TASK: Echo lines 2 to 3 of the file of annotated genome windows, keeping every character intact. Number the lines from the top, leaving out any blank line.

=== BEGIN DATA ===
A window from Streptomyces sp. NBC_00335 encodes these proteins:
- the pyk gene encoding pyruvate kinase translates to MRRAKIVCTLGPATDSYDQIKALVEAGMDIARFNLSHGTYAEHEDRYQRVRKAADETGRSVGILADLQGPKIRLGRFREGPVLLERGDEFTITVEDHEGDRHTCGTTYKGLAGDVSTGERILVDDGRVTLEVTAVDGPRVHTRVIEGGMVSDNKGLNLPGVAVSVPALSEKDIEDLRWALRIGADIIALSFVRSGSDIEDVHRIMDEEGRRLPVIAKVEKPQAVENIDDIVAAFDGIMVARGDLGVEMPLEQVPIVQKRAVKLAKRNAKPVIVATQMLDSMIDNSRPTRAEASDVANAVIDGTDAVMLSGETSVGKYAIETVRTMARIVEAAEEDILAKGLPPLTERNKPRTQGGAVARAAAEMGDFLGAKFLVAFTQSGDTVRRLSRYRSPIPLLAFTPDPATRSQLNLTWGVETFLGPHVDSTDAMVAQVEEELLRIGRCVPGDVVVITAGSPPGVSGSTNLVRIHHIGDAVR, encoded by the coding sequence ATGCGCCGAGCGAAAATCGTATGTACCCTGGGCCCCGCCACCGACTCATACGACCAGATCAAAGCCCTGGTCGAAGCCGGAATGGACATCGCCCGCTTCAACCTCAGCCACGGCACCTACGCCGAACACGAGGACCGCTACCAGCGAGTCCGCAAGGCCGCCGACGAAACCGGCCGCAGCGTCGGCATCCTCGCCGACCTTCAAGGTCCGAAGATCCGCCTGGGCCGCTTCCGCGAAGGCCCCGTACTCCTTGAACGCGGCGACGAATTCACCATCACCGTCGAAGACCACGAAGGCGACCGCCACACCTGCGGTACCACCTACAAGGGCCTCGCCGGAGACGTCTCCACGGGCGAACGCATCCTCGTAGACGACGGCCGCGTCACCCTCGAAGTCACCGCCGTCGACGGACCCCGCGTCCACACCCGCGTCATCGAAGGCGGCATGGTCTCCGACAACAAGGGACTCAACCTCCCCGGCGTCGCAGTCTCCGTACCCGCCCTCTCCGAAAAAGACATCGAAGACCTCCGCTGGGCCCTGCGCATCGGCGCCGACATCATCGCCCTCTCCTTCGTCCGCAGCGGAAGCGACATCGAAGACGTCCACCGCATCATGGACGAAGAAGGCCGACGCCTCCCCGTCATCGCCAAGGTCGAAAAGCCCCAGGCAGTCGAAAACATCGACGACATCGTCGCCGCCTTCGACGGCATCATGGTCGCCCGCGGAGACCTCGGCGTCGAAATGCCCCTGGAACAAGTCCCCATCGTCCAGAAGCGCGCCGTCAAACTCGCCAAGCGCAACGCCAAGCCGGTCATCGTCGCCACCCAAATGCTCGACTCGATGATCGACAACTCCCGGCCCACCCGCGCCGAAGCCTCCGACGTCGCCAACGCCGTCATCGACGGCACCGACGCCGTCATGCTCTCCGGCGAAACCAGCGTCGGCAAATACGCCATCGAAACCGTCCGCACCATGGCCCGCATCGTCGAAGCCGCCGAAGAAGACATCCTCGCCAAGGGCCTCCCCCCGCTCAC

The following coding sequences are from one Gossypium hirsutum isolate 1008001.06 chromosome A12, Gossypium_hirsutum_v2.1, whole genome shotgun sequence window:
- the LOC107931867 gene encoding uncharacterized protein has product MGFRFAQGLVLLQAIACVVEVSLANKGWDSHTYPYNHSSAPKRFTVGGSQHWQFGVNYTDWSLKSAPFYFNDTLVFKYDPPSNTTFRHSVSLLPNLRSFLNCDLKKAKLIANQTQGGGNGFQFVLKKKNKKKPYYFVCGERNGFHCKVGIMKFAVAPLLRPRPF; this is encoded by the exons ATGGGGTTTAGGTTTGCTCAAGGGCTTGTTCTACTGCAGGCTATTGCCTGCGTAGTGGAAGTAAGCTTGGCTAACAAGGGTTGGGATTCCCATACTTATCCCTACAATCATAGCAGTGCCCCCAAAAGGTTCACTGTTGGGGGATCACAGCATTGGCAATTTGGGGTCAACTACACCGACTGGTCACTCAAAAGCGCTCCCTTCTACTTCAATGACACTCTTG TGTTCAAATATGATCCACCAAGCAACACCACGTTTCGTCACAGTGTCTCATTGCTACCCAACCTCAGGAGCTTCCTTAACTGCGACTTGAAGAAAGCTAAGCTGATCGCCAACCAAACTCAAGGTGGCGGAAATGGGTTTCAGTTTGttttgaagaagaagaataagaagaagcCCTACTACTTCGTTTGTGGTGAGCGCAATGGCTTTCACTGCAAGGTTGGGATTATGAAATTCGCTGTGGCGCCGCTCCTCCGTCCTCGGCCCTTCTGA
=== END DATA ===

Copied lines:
- the pyk gene encoding pyruvate kinase translates to MRRAKIVCTLGPATDSYDQIKALVEAGMDIARFNLSHGTYAEHEDRYQRVRKAADETGRSVGILADLQGPKIRLGRFREGPVLLERGDEFTITVEDHEGDRHTCGTTYKGLAGDVSTGERILVDDGRVTLEVTAVDGPRVHTRVIEGGMVSDNKGLNLPGVAVSVPALSEKDIEDLRWALRIGADIIALSFVRSGSDIEDVHRIMDEEGRRLPVIAKVEKPQAVENIDDIVAAFDGIMVARGDLGVEMPLEQVPIVQKRAVKLAKRNAKPVIVATQMLDSMIDNSRPTRAEASDVANAVIDGTDAVMLSGETSVGKYAIETVRTMARIVEAAEEDILAKGLPPLTERNKPRTQGGAVARAAAEMGDFLGAKFLVAFTQSGDTVRRLSRYRSPIPLLAFTPDPATRSQLNLTWGVETFLGPHVDSTDAMVAQVEEELLRIGRCVPGDVVVITAGSPPGVSGSTNLVRIHHIGDAVR, encoded by the coding sequence ATGCGCCGAGCGAAAATCGTATGTACCCTGGGCCCCGCCACCGACTCATACGACCAGATCAAAGCCCTGGTCGAAGCCGGAATGGACATCGCCCGCTTCAACCTCAGCCACGGCACCTACGCCGAACACGAGGACCGCTACCAGCGAGTCCGCAAGGCCGCCGACGAAACCGGCCGCAGCGTCGGCATCCTCGCCGACCTTCAAGGTCCGAAGATCCGCCTGGGCCGCTTCCGCGAAGGCCCCGTACTCCTTGAACGCGGCGACGAATTCACCATCACCGTCGAAGACCACGAAGGCGACCGCCACACCTGCGGTACCACCTACAAGGGCCTCGCCGGAGACGTCTCCACGGGCGAACGCATCCTCGTAGACGACGGCCGCGTCACCCTCGAAGTCACCGCCGTCGACGGACCCCGCGTCCACACCCGCGTCATCGAAGGCGGCATGGTCTCCGACAACAAGGGACTCAACCTCCCCGGCGTCGCAGTCTCCGTACCCGCCCTCTCCGAAAAAGACATCGAAGACCTCCGCTGGGCCCTGCGCATCGGCGCCGACATCATCGCCCTCTCCTTCGTCCGCAGCGGAAGCGACATCGAAGACGTCCACCGCATCATGGACGAAGAAGGCCGACGCCTCCCCGTCATCGCCAAGGTCGAAAAGCCCCAGGCAGTCGAAAACATCGACGACATCGTCGCCGCCTTCGACGGCATCATGGTCGCCCGCGGAGACCTCGGCGTCGAAATGCCCCTGGAACAAGTCCCCATCGTCCAGAAGCGCGCCGTCAAACTCGCCAAGCGCAACGCCAAGCCGGTCATCGTCGCCACCCAAATGCTCGACTCGATGATCGACAACTCCCGGCCCACCCGCGCCGAAGCCTCCGACGTCGCCAACGCCGTCATCGACGGCACCGACGCCGTCATGCTCTCCGGCGAAACCAGCGTCGGCAAATACGCCATCGAAACCGTCCGCACCATGGCCCGCATCGTCGAAGCCGCCGAAGAAGACATCCTCGCCAAGGGCCTCCCCCCGCTCAC

The following coding sequences are from one Gossypium hirsutum isolate 1008001.06 chromosome A12, Gossypium_hirsutum_v2.1, whole genome shotgun sequence window: